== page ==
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‘The Specter’: one of the extraordinary new repetitive forms discovered by a British pensioner.

David Smith, a retired print technician from the north of England, was pursuing his hobby of looking for interesting shapes when he came across a shape unlike any other in November.

When Smith shared its shape with the world in March, enthusiastic fans printed it on T-shirts, stitched it into quilts, created cookie cutters or used it to replace the hexagons on a soccer ball. but they even designed some tattoos.

The 13-sided polygon, which Smith, 64, called “the hat,” is the first single shape ever found that can completely cover an infinitely large flat surface without ever repeating the same pattern.

This makes him the first “einstein” named after the German for “one stone” (ein stein), not the famous physicist, and solves a problem posed 60 years ago that some mathematicians had deemed impossible.

After wowing the math world, Smitha an untrained hobbyist who told AFP he wasn’t good at math in school, then did it again.

While everyone agreed that “the hat” was the first einstein, his mirror image was required once in seven to ensure a pattern never repeats itself.

But in a preliminary study published online late last month, Smith and the three mathematicians who helped him confirm the discovery revealed a new shape, “the spectrum.”

It doesn’t require a mirror image, which makes it an even purer einstein.

“It Can Be So Easy”

Craig Kaplan, a computer scientist at Canada’s Waterloo University, told AFP that it was “a funny and almost ridiculous story, but a wonderful one.”

He said Smith, a retired print technician who lives in the East Riding of Yorkshire, emailed him “out of the blue” in November.

Smith had found something “that didn’t match his normal expectations of how shapes behave,” Kaplan said.

If you put a bunch of these cardboard shapes together on a table, you could keep building outward without them ever settling into a regular pattern.

Using computer programs, Kaplan and two other mathematicians showed that the shape continued to do so in an infinite plane, making it Einstein’s first, or “aperiodic monotile.”

When they released their first preprint in March, Yoshiaki Araki was among those inspired. The Japanese tile enthusiast has made art using the hat and another aperiodic shape the team created called “the turtle,” sometimes using upside-down versions.






Graph showing the shapes that solved the “einstein problem”, which was impossible to solve for about 60 years.

Smith was inspired and started playing with ways to avoid having to flip the hat.

Less than a week after their first article came out, Smith emailed Kaplan with a new form.

At first Kaplan refused to believe it. “There’s no way it could be that easy,” he said.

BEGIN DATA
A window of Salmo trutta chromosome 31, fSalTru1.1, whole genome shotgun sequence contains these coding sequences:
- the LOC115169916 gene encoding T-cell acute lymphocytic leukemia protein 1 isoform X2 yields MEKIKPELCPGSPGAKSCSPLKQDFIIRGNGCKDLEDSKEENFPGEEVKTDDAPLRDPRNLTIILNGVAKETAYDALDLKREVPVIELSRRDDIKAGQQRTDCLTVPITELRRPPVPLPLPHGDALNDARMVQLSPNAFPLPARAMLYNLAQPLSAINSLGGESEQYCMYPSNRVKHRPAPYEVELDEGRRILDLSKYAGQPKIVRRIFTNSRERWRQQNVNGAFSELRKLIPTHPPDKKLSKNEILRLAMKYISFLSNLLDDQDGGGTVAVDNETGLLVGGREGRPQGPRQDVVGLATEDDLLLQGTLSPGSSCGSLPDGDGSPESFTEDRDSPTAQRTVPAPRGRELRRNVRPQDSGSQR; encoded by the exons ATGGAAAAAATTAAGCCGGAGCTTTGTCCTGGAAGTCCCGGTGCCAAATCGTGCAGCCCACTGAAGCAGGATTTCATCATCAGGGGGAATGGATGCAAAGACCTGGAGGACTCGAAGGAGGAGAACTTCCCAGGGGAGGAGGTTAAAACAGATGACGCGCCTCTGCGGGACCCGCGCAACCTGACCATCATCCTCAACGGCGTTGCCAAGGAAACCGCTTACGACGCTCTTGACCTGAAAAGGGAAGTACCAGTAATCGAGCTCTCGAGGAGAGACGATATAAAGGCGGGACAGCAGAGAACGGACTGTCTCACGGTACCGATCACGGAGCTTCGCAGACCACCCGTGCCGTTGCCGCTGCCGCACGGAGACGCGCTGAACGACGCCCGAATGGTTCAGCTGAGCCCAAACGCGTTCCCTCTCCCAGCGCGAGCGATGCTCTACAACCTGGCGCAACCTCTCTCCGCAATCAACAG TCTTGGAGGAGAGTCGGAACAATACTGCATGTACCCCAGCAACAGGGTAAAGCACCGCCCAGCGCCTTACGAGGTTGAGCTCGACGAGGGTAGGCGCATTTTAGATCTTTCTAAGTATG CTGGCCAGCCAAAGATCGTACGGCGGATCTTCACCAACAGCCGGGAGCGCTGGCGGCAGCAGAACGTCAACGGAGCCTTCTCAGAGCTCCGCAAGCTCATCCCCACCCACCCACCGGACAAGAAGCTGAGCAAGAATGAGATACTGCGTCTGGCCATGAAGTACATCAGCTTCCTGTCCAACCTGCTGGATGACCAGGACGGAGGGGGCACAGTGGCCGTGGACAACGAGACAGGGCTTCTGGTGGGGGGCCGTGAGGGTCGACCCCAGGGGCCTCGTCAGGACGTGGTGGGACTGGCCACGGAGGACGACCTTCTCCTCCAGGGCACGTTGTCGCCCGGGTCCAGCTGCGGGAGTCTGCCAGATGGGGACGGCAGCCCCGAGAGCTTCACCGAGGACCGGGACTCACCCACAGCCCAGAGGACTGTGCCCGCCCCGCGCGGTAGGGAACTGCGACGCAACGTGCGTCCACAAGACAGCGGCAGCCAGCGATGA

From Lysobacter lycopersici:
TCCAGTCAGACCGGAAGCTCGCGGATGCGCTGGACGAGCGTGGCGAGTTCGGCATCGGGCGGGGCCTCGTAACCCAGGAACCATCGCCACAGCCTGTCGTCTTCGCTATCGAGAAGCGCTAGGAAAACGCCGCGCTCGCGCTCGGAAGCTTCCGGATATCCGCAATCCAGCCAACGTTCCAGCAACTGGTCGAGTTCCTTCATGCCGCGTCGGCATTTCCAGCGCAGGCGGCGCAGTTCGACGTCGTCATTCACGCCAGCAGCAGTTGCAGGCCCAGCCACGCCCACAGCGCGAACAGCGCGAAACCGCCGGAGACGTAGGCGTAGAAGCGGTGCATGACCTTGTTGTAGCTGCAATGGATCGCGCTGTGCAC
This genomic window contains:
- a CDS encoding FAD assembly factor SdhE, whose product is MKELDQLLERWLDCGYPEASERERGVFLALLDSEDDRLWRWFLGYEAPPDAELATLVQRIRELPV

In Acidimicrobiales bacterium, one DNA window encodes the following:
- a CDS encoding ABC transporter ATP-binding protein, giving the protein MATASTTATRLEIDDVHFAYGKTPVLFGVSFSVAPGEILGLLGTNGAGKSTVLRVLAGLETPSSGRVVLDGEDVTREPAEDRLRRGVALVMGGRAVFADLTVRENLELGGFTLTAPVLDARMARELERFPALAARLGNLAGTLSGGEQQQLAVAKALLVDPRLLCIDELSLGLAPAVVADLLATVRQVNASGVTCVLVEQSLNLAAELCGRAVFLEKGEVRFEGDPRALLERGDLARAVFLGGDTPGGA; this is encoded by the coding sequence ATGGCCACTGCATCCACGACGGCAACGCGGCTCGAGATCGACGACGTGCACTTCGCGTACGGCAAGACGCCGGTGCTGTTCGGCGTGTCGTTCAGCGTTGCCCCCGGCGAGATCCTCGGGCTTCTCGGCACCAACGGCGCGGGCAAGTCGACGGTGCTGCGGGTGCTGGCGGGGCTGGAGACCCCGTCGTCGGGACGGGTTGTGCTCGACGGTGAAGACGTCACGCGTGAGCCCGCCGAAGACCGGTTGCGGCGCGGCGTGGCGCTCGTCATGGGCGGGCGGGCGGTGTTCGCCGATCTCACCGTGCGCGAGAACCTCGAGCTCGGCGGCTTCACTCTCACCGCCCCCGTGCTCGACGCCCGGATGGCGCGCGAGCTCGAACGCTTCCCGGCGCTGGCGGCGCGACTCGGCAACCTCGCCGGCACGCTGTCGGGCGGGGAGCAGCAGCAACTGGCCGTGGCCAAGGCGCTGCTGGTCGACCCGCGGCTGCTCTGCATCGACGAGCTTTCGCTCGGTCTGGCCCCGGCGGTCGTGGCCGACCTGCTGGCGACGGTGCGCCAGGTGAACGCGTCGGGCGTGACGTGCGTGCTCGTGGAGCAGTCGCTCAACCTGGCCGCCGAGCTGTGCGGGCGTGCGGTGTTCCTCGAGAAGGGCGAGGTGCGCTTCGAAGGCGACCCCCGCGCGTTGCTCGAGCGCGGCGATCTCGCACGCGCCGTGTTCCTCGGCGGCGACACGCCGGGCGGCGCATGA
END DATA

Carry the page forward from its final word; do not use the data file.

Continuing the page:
But the analysis confirmed that Tile (1,1) was a “non-reflective Einstein,” Kaplan said.

Something still bugged them while this tile could go on indefinitely without repeating a pattern, that required an “artificial ban” against using an upside-down shape, he said.

Then they added little notches or curves to the edges, making sure that only the unflipped version could be used, creating “the spectrum”.

“Hat Party”

Kaplan said both of their articles were submitted to peer-reviewed journals. But the world of mathematics didn’t wait to express his astonishment.

Marjorie Senechal, a mathematician at Smith College in the US, told AFP the findings were “exciting, startling and startling”.

He said he expects the spectrum and its kin “to lead to a deeper understanding of order in nature and the nature of order.”

Doris Schattschneider, a mathematician at Moravian College in the United States, said both forms were “stunning”.

Even Nobel Prize-winning mathematician Roger Penrose, whose earlier effort reduced the number of aperiodic tiles to two in the 1970s, wasn’t sure such a thing was possible, Schattschneider said.

Penrose, 91, will be among those celebrating the new shapes at the two-day ‘Hatfest’ event at the University of Oxford next month.

All participants expressed astonishment that the breakthrough was achieved by someone with no math training.

“The answer has fallen out of the sky and into the hands of an amateur, and I mean in the best possible way, a lover of the subject who is exploring it outside of professional practice,” Kaplan said.

“This is the sort of thing that shouldn’t happen, but very fortunately for the history of science it happens occasionally, where a flash brings us the answer all at once.”

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